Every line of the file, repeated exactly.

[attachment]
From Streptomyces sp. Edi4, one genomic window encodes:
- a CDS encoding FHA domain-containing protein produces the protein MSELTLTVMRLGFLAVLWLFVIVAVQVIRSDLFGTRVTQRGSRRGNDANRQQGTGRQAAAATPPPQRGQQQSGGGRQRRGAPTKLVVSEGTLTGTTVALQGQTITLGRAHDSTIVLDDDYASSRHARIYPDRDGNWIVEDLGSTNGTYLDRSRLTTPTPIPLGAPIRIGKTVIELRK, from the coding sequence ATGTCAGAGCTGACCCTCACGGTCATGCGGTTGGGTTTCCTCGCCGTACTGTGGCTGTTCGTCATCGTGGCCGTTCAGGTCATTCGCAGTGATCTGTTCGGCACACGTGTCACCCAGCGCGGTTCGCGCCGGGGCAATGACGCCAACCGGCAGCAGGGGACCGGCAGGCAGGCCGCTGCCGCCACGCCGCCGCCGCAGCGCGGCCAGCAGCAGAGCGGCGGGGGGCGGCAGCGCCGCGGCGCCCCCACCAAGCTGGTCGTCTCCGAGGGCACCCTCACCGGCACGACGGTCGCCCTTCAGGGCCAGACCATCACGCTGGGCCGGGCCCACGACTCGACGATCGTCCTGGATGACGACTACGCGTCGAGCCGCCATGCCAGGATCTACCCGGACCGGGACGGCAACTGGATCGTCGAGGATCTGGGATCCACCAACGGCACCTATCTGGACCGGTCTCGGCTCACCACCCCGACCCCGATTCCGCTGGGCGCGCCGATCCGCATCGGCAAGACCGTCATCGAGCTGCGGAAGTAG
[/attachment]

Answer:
From Streptomyces sp. Edi4, one genomic window encodes:
- a CDS encoding FHA domain-containing protein produces the protein MSELTLTVMRLGFLAVLWLFVIVAVQVIRSDLFGTRVTQRGSRRGNDANRQQGTGRQAAAATPPPQRGQQQSGGGRQRRGAPTKLVVSEGTLTGTTVALQGQTITLGRAHDSTIVLDDDYASSRHARIYPDRDGNWIVEDLGSTNGTYLDRSRLTTPTPIPLGAPIRIGKTVIELRK, from the coding sequence ATGTCAGAGCTGACCCTCACGGTCATGCGGTTGGGTTTCCTCGCCGTACTGTGGCTGTTCGTCATCGTGGCCGTTCAGGTCATTCGCAGTGATCTGTTCGGCACACGTGTCACCCAGCGCGGTTCGCGCCGGGGCAATGACGCCAACCGGCAGCAGGGGACCGGCAGGCAGGCCGCTGCCGCCACGCCGCCGCCGCAGCGCGGCCAGCAGCAGAGCGGCGGGGGGCGGCAGCGCCGCGGCGCCCCCACCAAGCTGGTCGTCTCCGAGGGCACCCTCACCGGCACGACGGTCGCCCTTCAGGGCCAGACCATCACGCTGGGCCGGGCCCACGACTCGACGATCGTCCTGGATGACGACTACGCGTCGAGCCGCCATGCCAGGATCTACCCGGACCGGGACGGCAACTGGATCGTCGAGGATCTGGGATCCACCAACGGCACCTATCTGGACCGGTCTCGGCTCACCACCCCGACCCCGATTCCGCTGGGCGCGCCGATCCGCATCGGCAAGACCGTCATCGAGCTGCGGAAGTAG